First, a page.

This issue needs to be explored much more. There are a lot of countries that will never be world powers because they don’t have it in them regardless of how large or populous or even rich they are or may become. Think India.

    Liked by 1 person

    1. Hi Nate! Thanks for visiting and for the super long comment. I won’t be able to completely respond to all the points you raise, but will try to at least touch on them.

      I have spent a lot of time thinking about this, as you might imagine, with my long-standing interest in anthropology, my cross-cultural experiences, and all the training that urged me not to be “ethnocentric.” And of course, what that even means, and to what degree it’s possible or desirable to achieve it, takes a lot of unpacking. It is a really big topic, fruitful for lots of discussion, but also poorly understood. (By everyone, not just by monocultural Americans.)

      Sowell’s main point in this passage is that cultural relativism (the doctrine that all aspects of all cultures are equally valid) is proven false in part because people adopt practices from other cultures that they perceive to be superior. “Voting with their feet,” as it were. As Andrew Klavan has said, “I’m for freedom. And if the British are the ones who figured out how to bottle it, well … pass the bottle!”

      A secondary point he makes, elsewhere in the passage, is that different cultures enjoy seasons of being superior and culturally dominant. They wax and wane. The center of innovation is in one place in one century, in another place in another century. Of course, this isn’t random. Conditions have to be in place that don’t block that innovation completely. So about never becoming a world power … depends what you mean by that. I think every major culture has had its turn to have an empire (even if just a local empire). The peoples that never had empires, of course, are lost to history and we don’t know their names.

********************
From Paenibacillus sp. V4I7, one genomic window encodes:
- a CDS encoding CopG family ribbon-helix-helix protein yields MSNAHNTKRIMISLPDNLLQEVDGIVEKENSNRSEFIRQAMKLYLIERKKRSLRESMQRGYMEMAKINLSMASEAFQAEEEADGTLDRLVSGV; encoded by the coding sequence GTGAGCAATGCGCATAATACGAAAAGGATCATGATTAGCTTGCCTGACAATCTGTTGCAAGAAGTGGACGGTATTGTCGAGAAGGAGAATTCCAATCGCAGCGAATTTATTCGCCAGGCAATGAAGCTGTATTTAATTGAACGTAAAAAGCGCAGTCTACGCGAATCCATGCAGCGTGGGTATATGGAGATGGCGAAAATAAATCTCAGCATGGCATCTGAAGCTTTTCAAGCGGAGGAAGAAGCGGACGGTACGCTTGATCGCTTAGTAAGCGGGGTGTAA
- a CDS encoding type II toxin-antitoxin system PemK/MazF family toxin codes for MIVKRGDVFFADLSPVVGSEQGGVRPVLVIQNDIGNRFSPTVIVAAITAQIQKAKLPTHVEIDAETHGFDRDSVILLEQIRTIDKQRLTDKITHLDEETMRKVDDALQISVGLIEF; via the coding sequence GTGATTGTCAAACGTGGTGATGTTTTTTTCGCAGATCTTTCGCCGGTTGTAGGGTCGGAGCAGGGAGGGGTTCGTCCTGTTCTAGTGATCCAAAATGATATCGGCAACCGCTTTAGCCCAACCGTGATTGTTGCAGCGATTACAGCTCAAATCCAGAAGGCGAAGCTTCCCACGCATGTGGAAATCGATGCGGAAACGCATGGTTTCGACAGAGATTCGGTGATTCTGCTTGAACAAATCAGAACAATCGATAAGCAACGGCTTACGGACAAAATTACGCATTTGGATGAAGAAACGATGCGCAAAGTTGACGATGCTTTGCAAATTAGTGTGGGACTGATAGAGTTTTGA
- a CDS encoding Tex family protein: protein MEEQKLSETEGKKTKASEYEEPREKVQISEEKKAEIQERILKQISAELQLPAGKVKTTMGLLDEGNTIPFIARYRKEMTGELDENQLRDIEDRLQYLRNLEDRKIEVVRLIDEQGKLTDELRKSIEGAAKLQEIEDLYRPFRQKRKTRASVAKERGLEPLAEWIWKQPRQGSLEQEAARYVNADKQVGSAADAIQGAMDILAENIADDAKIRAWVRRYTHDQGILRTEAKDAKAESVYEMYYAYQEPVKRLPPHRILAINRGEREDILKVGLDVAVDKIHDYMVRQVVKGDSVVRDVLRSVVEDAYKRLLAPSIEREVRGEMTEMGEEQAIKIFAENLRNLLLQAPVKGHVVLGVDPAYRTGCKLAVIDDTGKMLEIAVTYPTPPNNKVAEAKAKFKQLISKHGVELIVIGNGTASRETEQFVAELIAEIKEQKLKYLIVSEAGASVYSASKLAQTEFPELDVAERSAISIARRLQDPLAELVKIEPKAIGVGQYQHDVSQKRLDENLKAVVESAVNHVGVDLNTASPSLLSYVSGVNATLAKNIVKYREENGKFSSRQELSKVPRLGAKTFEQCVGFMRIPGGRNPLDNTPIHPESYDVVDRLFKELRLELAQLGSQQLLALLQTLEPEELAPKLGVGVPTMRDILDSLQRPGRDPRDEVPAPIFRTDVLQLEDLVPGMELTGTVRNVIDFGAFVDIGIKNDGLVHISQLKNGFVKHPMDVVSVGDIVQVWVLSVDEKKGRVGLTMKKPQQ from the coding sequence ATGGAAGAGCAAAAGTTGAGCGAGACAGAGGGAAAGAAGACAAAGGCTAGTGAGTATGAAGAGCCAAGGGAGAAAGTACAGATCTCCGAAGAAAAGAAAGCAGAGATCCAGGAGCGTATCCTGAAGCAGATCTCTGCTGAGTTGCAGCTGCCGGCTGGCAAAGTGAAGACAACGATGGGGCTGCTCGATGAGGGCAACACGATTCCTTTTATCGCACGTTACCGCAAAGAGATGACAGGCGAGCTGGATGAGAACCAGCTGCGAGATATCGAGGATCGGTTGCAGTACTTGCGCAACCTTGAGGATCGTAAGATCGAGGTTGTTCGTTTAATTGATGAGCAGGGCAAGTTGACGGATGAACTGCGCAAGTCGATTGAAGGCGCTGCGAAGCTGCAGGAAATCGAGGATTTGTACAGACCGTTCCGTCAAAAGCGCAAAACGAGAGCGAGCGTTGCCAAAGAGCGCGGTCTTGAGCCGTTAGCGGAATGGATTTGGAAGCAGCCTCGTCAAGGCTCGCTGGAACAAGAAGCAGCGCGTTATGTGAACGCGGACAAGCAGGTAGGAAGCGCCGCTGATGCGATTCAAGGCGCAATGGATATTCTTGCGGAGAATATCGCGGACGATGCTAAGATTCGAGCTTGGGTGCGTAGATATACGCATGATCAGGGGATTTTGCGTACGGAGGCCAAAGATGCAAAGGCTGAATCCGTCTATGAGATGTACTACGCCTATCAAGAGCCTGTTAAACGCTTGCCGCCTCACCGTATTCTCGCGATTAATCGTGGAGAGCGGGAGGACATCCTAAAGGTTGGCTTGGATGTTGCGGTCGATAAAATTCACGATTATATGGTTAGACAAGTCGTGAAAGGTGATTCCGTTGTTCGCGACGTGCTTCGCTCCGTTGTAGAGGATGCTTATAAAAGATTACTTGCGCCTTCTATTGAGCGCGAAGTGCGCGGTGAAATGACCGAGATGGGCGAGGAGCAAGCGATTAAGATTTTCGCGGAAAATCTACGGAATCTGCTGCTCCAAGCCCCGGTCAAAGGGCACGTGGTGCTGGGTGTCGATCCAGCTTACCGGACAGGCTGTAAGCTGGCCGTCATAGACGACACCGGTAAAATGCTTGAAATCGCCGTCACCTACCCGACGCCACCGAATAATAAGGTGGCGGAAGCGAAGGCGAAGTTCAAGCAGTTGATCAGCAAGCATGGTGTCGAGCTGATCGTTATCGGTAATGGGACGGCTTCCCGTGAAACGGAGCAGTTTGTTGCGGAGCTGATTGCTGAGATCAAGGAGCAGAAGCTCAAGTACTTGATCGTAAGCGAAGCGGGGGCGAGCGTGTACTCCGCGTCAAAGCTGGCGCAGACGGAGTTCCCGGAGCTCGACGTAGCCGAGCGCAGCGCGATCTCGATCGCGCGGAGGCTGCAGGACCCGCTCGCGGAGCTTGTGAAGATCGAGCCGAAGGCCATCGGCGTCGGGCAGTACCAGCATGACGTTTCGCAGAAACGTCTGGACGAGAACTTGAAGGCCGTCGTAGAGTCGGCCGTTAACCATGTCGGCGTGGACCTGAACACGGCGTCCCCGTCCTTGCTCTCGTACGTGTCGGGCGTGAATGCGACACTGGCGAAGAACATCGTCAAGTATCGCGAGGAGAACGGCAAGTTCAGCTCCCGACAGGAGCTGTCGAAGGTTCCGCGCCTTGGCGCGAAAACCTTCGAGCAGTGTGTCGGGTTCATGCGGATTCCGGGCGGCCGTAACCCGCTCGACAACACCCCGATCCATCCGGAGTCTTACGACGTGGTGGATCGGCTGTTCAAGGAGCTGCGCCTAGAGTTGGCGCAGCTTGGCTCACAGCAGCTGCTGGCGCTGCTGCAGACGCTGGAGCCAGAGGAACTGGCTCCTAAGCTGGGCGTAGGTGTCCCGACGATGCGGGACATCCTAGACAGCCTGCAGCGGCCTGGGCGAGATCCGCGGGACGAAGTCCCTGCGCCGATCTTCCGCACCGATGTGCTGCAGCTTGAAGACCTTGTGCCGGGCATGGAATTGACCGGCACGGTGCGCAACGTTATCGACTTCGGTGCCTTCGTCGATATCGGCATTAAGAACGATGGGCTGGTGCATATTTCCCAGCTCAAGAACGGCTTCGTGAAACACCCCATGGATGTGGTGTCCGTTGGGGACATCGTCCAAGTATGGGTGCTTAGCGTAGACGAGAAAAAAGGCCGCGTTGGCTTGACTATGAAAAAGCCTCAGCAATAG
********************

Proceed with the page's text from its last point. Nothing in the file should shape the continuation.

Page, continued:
I once saw Sowell in an interview making the point that the condition of being an underclass is not dependent upon skin color. He pointed out that the Irish have long been an underclass relative to the English. The interviewer said, “Yes, what is up with the Irish?” And Sowell said, “That’s asking the wrong question. The Irish, as far as their culture, are pretty typical of most human beings. The question is, What made the English so successful that they have been able to dominate the Irish? And the answer is that some peoples, as a group, are naturally more interested in the abstract. And this gives them an advantage over other groups.”

      About the shame culture in the South. I once read some popular anthropological text that described it as an “honor culture” and traced it directly to the Scots-Irish ancestors of the white Southerners. I’m usually skeptical of social science experiments, but there was one that was quite funny because it’s like experiences we have all had. They would assign the subject to do a dummy test at a computer. They would assign him an annoying seatmate and see how he would react. The Northern guys (not from an honor culture) would react with irritation at first, but eventually give up and just put up with the annoying behavior. The Southern guys would remain unfailingly polite right up until the moment that they would blow up and be ready to come to blows with the annoying seatmate. “Honor culture” sounds great, but it produces what I, from my point of view as a Northerner, would call “jerks.”